The Journal of Membrane Biology

, Volume 45, Issue 3, pp 245–276

Cation permeation at the amphibian motor end-plate

  • Peter H. Barry
  • Peter W. Gage
  • Dirk F. Van Helden
Article

DOI: 10.1007/BF01869288

Cite this article as:
Barry, P.H., Gage, P.W. & Van Helden, D.F. J. Membrain Biol. (1979) 45: 245. doi:10.1007/BF01869288

Summary

Measurements of acetylcholine-induced single-channel conductance and null potentials at the amphibian motor end-plate in solutions containing Na, K, Li and Cs ions (Gage & Van Helden, 1979;J. Physiol. (London) (in press) were analyzed in terms of three models. Two of these models, the “neutral” site channel model and the “charged” site channel model were developed to cater for three cations. Both were shown to be able to explain the dependence of single-channel conductance on membrane potential and gave the following sequences of equilibrium constants and mobilities.KLi/KNa/KK/KCs=7∶1.7∶1∶0.9 anduCs/uK/uNa/uLi=1.4∶1∶0.58∶0.13 at 8 °C. Similar sequences were obtained at 20 °C. Although the neutral model fitted the data for relative conductances in Li-, Cs-and Na-solutions slightly better than the charged model, experiments done in normal [NaCl] and [NaCl]/2 solutions could only be fitted by the neutral model. In contrast, the third model, the Constant Field Equation, was unable to fit the conductance data in any of the above situations. The data available suggests that permeation is through “long” neutral channels, lined with high field-strength negative polar groups and including one or possibly more high resistance barriers for anions.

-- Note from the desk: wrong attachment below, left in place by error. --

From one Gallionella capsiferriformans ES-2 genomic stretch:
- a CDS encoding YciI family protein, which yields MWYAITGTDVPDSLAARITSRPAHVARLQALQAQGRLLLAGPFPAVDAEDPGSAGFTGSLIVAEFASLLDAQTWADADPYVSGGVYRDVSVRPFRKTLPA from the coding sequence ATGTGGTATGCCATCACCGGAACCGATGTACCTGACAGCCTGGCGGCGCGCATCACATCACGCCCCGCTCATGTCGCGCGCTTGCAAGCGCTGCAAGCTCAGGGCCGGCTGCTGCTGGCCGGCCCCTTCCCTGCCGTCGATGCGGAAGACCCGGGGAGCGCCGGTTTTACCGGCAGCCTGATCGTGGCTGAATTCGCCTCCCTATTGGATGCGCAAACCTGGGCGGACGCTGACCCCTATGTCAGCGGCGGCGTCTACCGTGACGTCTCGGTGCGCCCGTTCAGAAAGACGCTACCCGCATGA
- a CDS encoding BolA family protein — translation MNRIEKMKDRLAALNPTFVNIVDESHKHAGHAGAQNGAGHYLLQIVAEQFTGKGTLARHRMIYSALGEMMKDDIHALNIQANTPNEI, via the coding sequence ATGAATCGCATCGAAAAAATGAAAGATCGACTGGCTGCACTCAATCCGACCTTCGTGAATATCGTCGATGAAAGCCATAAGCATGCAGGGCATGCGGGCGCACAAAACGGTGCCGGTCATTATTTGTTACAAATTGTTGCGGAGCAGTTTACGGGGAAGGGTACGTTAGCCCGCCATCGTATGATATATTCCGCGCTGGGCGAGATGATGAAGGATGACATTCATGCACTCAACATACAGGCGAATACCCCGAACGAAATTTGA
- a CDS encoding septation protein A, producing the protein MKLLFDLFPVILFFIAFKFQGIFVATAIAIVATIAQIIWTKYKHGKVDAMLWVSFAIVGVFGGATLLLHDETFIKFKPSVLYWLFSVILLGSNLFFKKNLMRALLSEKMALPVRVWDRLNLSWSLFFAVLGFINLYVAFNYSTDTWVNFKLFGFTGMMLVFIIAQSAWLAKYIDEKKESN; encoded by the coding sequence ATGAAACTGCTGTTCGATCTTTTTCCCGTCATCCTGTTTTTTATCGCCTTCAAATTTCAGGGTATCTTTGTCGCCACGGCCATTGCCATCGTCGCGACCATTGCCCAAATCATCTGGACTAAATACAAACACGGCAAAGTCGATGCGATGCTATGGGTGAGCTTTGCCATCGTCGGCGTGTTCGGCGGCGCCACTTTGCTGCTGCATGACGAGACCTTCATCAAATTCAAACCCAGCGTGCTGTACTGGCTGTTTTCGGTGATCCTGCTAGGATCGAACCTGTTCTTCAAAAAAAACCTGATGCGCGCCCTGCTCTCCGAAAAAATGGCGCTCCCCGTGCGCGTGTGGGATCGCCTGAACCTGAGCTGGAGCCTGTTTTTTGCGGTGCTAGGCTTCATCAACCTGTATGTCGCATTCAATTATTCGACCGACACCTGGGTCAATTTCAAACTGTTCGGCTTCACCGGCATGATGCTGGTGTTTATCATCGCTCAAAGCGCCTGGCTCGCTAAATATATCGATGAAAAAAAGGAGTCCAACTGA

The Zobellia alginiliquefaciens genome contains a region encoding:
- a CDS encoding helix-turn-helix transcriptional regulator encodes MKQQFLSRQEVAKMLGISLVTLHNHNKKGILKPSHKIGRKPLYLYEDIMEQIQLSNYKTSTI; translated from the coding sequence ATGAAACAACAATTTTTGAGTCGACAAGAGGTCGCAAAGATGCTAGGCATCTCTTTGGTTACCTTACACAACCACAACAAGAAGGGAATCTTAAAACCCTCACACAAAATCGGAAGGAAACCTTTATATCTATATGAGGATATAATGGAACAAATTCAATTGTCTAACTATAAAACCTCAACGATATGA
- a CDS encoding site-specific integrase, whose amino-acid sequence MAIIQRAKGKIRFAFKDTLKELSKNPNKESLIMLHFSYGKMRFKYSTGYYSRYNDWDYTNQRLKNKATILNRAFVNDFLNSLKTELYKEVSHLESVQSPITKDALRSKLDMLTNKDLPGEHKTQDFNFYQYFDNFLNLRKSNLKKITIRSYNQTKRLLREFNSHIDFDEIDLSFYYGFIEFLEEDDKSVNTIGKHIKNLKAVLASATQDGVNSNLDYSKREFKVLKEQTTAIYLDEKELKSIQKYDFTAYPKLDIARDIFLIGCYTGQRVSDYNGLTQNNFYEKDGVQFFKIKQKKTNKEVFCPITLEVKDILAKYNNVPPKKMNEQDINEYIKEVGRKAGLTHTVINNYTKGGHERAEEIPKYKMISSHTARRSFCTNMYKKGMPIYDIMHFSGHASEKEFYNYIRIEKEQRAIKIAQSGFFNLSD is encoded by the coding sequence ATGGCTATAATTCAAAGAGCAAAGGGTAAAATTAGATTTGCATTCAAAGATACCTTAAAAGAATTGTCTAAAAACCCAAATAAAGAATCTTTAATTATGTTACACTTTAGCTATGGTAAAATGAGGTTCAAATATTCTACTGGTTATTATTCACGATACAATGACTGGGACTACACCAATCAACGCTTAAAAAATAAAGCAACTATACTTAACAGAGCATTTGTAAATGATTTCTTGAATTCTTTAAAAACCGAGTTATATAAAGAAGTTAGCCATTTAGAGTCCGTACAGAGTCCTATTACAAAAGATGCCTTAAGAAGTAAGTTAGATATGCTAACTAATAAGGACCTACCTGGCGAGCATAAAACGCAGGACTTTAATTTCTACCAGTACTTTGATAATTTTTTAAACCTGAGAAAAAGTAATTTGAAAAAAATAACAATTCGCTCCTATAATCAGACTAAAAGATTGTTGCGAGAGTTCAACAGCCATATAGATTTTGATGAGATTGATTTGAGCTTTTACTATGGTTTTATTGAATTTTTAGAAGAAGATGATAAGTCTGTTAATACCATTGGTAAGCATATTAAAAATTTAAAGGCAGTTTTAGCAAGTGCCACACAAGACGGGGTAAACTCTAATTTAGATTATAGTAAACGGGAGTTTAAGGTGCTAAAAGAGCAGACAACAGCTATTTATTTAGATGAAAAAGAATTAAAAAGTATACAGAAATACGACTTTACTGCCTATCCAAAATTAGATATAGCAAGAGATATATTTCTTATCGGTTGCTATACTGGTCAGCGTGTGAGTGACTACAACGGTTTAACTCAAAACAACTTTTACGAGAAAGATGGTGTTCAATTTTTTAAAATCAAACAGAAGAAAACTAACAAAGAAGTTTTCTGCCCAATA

Copyright information

© Springer-Verlag New York Inc 1979

Authors and Affiliations

  • Peter H. Barry
    • 1
  • Peter W. Gage
    • 1
  • Dirk F. Van Helden
    • 1
  1. 1.School of Physiology & PharmacologyUniversity of New South WalesKensingtonAustralia
  2. 2.Physiological LaboratoryCambridgeEngland